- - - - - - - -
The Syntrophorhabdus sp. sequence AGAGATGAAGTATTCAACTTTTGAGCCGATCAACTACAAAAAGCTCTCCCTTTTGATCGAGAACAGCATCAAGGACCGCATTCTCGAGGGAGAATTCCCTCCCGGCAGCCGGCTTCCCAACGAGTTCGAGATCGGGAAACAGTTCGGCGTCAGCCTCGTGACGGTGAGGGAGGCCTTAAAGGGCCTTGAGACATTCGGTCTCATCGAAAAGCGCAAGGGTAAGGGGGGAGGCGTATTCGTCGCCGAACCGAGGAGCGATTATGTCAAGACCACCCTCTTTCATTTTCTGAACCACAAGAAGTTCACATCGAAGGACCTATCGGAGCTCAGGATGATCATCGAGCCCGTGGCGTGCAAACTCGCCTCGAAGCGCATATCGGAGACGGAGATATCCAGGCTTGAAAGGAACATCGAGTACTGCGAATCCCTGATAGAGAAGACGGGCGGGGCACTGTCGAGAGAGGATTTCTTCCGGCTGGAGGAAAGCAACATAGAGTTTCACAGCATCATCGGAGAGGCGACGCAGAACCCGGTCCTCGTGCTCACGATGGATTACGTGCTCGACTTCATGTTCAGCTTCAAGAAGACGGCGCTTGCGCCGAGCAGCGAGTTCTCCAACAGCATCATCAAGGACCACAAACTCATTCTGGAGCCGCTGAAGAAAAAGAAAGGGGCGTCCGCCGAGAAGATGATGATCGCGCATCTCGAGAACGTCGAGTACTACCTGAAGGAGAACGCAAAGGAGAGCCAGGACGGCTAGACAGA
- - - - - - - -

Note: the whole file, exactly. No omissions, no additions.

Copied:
The Syntrophorhabdus sp. sequence AGAGATGAAGTATTCAACTTTTGAGCCGATCAACTACAAAAAGCTCTCCCTTTTGATCGAGAACAGCATCAAGGACCGCATTCTCGAGGGAGAATTCCCTCCCGGCAGCCGGCTTCCCAACGAGTTCGAGATCGGGAAACAGTTCGGCGTCAGCCTCGTGACGGTGAGGGAGGCCTTAAAGGGCCTTGAGACATTCGGTCTCATCGAAAAGCGCAAGGGTAAGGGGGGAGGCGTATTCGTCGCCGAACCGAGGAGCGATTATGTCAAGACCACCCTCTTTCATTTTCTGAACCACAAGAAGTTCACATCGAAGGACCTATCGGAGCTCAGGATGATCATCGAGCCCGTGGCGTGCAAACTCGCCTCGAAGCGCATATCGGAGACGGAGATATCCAGGCTTGAAAGGAACATCGAGTACTGCGAATCCCTGATAGAGAAGACGGGCGGGGCACTGTCGAGAGAGGATTTCTTCCGGCTGGAGGAAAGCAACATAGAGTTTCACAGCATCATCGGAGAGGCGACGCAGAACCCGGTCCTCGTGCTCACGATGGATTACGTGCTCGACTTCATGTTCAGCTTCAAGAAGACGGCGCTTGCGCCGAGCAGCGAGTTCTCCAACAGCATCATCAAGGACCACAAACTCATTCTGGAGCCGCTGAAGAAAAAGAAAGGGGCGTCCGCCGAGAAGATGATGATCGCGCATCTCGAGAACGTCGAGTACTACCTGAAGGAGAACGCAAAGGAGAGCCAGGACGGCTAGACAGA